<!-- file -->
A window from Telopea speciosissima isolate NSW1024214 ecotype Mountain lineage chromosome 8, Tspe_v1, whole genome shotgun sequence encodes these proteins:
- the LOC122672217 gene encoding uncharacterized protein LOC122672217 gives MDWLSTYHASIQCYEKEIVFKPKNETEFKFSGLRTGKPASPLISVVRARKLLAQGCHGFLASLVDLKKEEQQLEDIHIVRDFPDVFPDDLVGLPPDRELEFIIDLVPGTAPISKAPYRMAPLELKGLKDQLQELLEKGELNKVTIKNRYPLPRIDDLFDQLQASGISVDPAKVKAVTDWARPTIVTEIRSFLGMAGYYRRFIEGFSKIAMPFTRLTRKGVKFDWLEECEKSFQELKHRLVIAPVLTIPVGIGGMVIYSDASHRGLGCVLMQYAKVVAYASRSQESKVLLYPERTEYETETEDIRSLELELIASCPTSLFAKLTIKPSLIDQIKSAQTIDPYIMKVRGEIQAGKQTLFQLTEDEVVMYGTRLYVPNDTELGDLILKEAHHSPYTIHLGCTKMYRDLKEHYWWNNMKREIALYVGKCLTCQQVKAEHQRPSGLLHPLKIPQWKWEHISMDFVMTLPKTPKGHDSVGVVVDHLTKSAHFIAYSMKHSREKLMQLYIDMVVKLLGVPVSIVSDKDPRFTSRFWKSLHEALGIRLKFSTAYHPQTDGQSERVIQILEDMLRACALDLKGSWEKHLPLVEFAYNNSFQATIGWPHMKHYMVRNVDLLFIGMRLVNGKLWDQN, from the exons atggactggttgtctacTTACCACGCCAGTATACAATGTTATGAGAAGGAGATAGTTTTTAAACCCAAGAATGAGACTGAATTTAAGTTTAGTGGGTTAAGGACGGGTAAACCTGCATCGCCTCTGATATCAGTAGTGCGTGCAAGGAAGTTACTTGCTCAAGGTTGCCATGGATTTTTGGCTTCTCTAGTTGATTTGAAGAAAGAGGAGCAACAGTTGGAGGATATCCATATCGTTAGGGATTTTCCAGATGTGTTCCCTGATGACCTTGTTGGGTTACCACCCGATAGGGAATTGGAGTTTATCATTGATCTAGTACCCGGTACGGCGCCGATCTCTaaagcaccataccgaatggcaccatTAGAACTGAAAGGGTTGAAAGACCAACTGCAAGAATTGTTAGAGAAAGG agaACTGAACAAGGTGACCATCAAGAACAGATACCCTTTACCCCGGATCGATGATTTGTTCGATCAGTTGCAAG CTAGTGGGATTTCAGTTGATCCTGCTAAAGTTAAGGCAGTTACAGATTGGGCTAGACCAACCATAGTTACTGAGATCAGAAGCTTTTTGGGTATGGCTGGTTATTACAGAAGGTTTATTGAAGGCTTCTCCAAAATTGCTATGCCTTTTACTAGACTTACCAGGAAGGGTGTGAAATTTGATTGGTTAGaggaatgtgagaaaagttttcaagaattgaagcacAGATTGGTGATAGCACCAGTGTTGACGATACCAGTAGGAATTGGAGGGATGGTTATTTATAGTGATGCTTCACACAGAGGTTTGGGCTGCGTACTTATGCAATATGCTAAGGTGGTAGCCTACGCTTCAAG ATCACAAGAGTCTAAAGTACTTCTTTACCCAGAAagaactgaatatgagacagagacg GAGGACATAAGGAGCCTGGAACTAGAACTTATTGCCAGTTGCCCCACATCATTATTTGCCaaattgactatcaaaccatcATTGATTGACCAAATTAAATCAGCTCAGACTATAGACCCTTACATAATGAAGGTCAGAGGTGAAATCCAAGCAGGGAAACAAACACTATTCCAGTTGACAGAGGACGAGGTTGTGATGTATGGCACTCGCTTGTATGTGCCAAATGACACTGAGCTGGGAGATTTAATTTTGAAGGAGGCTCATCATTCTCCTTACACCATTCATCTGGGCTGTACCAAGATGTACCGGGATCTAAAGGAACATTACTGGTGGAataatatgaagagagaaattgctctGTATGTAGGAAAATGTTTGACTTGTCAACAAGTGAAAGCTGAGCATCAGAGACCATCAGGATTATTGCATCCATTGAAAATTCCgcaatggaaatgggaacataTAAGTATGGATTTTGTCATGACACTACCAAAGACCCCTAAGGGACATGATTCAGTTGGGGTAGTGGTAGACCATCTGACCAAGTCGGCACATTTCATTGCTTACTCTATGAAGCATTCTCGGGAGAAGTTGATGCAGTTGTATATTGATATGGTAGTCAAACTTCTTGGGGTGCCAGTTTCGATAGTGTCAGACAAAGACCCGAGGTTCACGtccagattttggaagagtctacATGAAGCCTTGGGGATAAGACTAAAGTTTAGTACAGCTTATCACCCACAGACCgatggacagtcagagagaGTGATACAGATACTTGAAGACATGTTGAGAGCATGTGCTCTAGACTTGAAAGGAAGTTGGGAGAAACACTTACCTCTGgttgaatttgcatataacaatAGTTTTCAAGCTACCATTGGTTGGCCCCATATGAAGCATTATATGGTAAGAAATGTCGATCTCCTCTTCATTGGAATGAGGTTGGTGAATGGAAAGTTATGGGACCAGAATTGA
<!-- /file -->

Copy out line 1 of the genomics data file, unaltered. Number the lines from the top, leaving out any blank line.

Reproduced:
A window from Telopea speciosissima isolate NSW1024214 ecotype Mountain lineage chromosome 8, Tspe_v1, whole genome shotgun sequence encodes these proteins: